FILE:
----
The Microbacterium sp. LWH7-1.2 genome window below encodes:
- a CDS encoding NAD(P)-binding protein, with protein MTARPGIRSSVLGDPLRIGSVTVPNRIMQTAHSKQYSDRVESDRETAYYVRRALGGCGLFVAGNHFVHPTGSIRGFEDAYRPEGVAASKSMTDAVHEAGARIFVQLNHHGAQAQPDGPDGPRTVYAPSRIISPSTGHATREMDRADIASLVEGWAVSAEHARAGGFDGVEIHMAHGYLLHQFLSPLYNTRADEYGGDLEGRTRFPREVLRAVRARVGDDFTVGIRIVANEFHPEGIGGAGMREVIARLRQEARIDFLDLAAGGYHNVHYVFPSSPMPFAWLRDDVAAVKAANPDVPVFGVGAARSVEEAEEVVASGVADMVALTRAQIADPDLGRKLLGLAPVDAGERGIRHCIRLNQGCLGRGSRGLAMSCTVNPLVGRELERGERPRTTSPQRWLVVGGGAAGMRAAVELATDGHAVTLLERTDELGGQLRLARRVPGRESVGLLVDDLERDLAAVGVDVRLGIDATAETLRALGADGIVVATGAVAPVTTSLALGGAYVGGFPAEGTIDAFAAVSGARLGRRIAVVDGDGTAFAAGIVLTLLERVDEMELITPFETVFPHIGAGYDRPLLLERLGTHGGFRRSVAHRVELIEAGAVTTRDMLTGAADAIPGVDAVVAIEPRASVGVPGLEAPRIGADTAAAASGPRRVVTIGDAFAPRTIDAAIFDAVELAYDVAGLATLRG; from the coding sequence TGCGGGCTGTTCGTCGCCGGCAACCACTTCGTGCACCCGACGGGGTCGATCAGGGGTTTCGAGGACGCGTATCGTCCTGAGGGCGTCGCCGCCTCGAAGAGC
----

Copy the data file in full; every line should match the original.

The Microbacterium sp. LWH7-1.2 genome window below encodes:
- a CDS encoding NAD(P)-binding protein, with protein MTARPGIRSSVLGDPLRIGSVTVPNRIMQTAHSKQYSDRVESDRETAYYVRRALGGCGLFVAGNHFVHPTGSIRGFEDAYRPEGVAASKSMTDAVHEAGARIFVQLNHHGAQAQPDGPDGPRTVYAPSRIISPSTGHATREMDRADIASLVEGWAVSAEHARAGGFDGVEIHMAHGYLLHQFLSPLYNTRADEYGGDLEGRTRFPREVLRAVRARVGDDFTVGIRIVANEFHPEGIGGAGMREVIARLRQEARIDFLDLAAGGYHNVHYVFPSSPMPFAWLRDDVAAVKAANPDVPVFGVGAARSVEEAEEVVASGVADMVALTRAQIADPDLGRKLLGLAPVDAGERGIRHCIRLNQGCLGRGSRGLAMSCTVNPLVGRELERGERPRTTSPQRWLVVGGGAAGMRAAVELATDGHAVTLLERTDELGGQLRLARRVPGRESVGLLVDDLERDLAAVGVDVRLGIDATAETLRALGADGIVVATGAVAPVTTSLALGGAYVGGFPAEGTIDAFAAVSGARLGRRIAVVDGDGTAFAAGIVLTLLERVDEMELITPFETVFPHIGAGYDRPLLLERLGTHGGFRRSVAHRVELIEAGAVTTRDMLTGAADAIPGVDAVVAIEPRASVGVPGLEAPRIGADTAAAASGPRRVVTIGDAFAPRTIDAAIFDAVELAYDVAGLATLRG; from the coding sequence TGCGGGCTGTTCGTCGCCGGCAACCACTTCGTGCACCCGACGGGGTCGATCAGGGGTTTCGAGGACGCGTATCGTCCTGAGGGCGTCGCCGCCTCGAAGAGC